American TV in the era spanning the 60s through to the 80s had broad strands within the adventure show genre. In the mystery show – Quincy M.E. (1976-1983), Columbo (originally 1968-1978, and then, holy crap, 1989-2003), Banacek (1972-1974), and later on Murder She Wrote (1984-1996) – every episode has a mystery and the sleuth supplies a solution. In the classic cop show – like CHiPS (1977-1983), Mannix (1967-1975) or Starsky and Hutch (1975-1979) – there's a new crime each week and the cops have to catch the crooks. But the Travelling Heroes Show is perhaps the most versatile basic setup. Here our protagonists are on the move for some reason. Of course there's Star Trek in its original incarnation (1966-1969), where the mandate to explore strange new worlds, seek out new life and new civilisations, and boldly go where no man has gone before is really just an excuse to have a new site on which to launch a discrete 45 minutes of narrative every week.

But often our heroes are on the run (which makes it a Fugitive Show). So in most episodes, the hero or heroes come to a new place and take part in a story there, and maybe fix a narrative problem there, before moving on to a new spot with new people to meet, and often their adversary catching up with them gives them a reason to move on. And so you've got The Fugitive (1963-1967), the basic pattern for the form, where the protagonist, Dr Richard Kimble (David Janssen) is pursued by the law while seeking a reason to clear his name; The Invaders (1967-1968), where Architect David Vincent (Roy Thinnes) is on the run from aliens who have infiltrated society on a systemic level and foils a new Alien Plot every week; the original Battlestar Galactica (1978), where a bunch of refugees move from planet to planet gathering up more survivors and evading the evil robot Cylons; The A-Team (1983-1987), in which a bunch of loveable and hypercompetent Vietnam vets eke a living sorting out people's problems and evading the military police who want to take them down for a Crime They Didn't Commit; and The Incredible Hulk (1977-1982), where Doctor David Banner (Bill Bixby) goes on the run from himself (Lou Ferrigno) and the press (Jack Colvin), before trouble finds him and his warning not to make him angry (because you wouldn't like him when he's angry) is ignored.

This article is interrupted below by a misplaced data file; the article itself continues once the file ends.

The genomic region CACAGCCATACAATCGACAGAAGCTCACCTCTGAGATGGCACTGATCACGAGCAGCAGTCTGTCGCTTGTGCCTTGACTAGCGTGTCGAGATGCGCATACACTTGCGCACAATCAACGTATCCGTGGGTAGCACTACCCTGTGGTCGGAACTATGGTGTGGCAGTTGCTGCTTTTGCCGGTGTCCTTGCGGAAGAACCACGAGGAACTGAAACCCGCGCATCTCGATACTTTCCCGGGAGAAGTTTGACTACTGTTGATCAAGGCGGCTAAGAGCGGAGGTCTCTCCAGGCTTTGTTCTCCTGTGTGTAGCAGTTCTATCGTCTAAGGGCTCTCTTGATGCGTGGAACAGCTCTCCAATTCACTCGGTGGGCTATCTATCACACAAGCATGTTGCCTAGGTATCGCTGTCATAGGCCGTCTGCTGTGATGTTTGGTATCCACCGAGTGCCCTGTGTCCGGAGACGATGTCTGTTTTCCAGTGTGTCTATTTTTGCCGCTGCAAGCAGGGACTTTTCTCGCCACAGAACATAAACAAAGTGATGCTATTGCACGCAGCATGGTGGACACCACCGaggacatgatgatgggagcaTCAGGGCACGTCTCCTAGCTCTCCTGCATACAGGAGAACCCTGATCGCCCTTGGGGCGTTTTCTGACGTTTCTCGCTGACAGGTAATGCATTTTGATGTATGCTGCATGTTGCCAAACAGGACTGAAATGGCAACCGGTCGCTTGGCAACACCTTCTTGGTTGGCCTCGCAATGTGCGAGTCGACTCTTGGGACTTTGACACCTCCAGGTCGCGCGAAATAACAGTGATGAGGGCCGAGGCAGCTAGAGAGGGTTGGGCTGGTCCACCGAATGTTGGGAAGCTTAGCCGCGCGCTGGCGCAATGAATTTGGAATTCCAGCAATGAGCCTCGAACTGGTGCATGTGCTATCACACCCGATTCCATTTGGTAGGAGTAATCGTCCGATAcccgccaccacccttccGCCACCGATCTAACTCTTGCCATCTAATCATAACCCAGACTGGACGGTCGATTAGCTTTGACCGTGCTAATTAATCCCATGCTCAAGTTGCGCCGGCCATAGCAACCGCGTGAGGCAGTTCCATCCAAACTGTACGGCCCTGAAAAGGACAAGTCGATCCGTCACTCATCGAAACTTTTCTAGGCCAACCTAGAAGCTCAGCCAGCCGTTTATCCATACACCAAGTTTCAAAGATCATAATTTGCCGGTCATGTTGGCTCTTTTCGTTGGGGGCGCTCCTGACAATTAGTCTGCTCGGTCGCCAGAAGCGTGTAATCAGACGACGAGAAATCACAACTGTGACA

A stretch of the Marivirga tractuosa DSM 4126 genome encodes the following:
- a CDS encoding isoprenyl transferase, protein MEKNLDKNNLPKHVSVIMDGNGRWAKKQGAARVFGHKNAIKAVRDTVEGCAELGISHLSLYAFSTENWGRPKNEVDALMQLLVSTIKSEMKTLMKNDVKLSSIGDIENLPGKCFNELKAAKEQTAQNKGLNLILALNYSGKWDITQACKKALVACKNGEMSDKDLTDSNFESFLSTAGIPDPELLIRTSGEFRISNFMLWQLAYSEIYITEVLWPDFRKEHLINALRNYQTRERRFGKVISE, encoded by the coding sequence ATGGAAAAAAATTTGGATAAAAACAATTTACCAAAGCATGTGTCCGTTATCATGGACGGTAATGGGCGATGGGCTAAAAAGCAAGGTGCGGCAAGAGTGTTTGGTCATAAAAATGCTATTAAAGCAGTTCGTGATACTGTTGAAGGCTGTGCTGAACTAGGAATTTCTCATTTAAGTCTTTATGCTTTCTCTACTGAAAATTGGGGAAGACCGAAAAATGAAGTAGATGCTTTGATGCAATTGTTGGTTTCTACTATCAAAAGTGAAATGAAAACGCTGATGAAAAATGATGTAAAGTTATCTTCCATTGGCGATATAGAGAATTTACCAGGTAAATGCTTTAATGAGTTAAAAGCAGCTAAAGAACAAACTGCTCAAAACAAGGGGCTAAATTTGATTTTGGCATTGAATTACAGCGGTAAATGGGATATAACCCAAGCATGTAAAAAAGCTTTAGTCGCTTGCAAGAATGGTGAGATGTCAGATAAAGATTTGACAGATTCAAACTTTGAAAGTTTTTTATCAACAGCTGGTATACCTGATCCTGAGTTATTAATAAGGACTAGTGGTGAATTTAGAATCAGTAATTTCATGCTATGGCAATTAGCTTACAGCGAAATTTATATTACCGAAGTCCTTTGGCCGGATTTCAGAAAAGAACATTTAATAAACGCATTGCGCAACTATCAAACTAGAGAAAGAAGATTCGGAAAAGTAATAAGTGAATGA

And so we have a reimagining of Planet of the Apes that falls exactly in the Fugitive Show mould. Virdon and Burke, with the help of Galen, are notionally looking for a way home; they come to a new spot each episode, and either they find themselves in direct jeopardy or they meet with a situation they have to provide some change to, and Galen will work with the apes, usually in disguise (because he's a wanted criminal now) and Virdon and Burke will make the resolution happen, usually by a combination of empathy, their superior pre-ape-pocalyptic knowledge, and also their fists, because no episode of Planet of the Apes is complete without our astronaut buddies whacking a gorilla upside the head (apart from "The Liberator", where there are no gorillas).

We only got fourteen episodes, and largely, the scripts play it pretty safe, sticking to fairly standard family adventure TV plotlines. In “The Gladiators” human slaves get made to fight for entertainment, Pete winds up in the arena, and at the end of the episode the games get cancelled. In “The Legacy” the apes intimidate a small boy and his mother into gaining Virdon’s trust by appealing to his paternal instincts and informing on him. In “The Deception” our heroes are looking to take down what amounts to the Ape Klux Klan, and Burke gets the trust of a member’s daughter, and she's blind and thinks he's a chimp, and falls in love with him. In “The Trap”, Burke and Urko wind up trapped in an ancient subway tunnel and have to put aside their differences temporarily to survive.

In the best of the episodes we have, we get to see something of the culture of the Planet of the Apes, in “The Good Seeds”, Virdon and Burke help a chimp family save their farm with 20th century agricultural techniques. In “The Cure”, Virdon and Burke bring an end to a malaria epidemic by reintroducing the ape civilisation to basic wilderness survival techniques, but need to make a shaky compact with a chimp physician who isn't necessarily trustworthy; meanwhile in “The Surgeon”, Galen and Burke have to convince a pair of chimp physicians with deception and appeals to empathy, to use ancient knowledge to save Virdon’s life. In “The Interrogation” the apes catch Burke and try to use an old MK-ULTRA brainwashing handbook on him, with predictably inept results. Even the better episodes rarely stray from formula; the difference is generally in execution, in the writing and direction.
Seriously I could just shoot them.
One of the big problems with reinterpreting the Planet of the Apes for TV is that even though we get a body of filmed narrative that proves to be longer in screen time than all of the preceding five films, neither Virdon nor Burke get the opportunity for as much character development as their grittier forebears Taylor and Brent. But then, Taylor and Brent are movie characters, and movie characters develop; they have traceable arcs.